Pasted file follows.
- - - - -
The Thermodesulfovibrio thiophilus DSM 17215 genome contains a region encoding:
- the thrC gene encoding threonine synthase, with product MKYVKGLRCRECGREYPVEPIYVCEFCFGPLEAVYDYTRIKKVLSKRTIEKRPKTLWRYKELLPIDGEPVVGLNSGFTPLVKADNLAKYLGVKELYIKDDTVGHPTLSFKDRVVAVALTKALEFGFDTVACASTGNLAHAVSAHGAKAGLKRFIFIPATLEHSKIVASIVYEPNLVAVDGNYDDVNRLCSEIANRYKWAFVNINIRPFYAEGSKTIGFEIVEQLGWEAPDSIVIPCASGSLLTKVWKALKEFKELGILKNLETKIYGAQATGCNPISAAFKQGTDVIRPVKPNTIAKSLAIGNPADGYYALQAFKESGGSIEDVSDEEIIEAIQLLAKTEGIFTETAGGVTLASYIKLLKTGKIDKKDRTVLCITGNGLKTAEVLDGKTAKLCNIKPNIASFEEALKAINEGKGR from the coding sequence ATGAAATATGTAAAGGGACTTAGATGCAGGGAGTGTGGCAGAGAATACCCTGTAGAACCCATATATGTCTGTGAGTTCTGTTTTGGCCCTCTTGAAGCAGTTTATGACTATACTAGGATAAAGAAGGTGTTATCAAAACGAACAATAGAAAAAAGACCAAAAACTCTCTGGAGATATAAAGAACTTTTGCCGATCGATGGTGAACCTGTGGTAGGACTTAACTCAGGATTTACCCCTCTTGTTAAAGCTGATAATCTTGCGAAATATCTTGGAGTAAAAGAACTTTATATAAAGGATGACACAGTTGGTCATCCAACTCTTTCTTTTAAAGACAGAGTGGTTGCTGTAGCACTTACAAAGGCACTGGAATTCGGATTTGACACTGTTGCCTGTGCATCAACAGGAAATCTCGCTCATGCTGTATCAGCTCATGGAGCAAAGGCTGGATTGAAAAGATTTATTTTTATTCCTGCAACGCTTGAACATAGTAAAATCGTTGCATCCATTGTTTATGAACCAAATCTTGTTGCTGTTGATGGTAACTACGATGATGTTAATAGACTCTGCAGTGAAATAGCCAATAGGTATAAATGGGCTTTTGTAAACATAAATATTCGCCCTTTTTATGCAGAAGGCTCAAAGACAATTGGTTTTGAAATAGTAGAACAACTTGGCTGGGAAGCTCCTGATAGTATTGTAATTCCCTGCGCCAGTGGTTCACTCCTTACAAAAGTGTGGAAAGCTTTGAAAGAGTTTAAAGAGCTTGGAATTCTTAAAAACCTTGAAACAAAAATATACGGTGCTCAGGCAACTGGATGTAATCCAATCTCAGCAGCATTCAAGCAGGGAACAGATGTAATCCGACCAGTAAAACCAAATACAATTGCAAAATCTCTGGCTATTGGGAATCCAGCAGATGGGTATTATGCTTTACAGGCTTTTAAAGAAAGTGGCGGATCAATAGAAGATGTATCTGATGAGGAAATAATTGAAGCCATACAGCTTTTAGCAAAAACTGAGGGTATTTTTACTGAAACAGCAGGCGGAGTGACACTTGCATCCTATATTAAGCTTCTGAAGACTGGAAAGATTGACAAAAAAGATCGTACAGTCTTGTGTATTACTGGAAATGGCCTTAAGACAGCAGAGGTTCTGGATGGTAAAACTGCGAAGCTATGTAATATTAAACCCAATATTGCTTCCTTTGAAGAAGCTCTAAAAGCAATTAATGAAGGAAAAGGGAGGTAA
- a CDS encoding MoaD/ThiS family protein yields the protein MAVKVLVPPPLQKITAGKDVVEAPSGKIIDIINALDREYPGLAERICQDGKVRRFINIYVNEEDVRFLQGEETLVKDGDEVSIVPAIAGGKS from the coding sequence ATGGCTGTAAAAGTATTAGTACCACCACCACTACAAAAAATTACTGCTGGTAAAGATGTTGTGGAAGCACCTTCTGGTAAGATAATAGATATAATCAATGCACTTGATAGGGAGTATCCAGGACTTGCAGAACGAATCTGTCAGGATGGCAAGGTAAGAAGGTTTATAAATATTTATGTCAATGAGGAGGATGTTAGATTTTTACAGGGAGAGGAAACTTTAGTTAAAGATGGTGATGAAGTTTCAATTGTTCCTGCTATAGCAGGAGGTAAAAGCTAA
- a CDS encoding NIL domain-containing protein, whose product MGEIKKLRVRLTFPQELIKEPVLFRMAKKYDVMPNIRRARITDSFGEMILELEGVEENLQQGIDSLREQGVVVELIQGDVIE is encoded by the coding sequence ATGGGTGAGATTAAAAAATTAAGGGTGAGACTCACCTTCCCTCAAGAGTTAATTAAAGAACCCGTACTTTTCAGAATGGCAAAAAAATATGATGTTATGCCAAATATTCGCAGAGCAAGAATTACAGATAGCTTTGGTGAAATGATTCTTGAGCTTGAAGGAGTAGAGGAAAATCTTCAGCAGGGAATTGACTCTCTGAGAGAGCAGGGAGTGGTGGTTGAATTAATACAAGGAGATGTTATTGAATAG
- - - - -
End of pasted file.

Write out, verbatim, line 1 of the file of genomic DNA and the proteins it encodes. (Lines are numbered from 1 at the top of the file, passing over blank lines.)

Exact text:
The Thermodesulfovibrio thiophilus DSM 17215 genome contains a region encoding: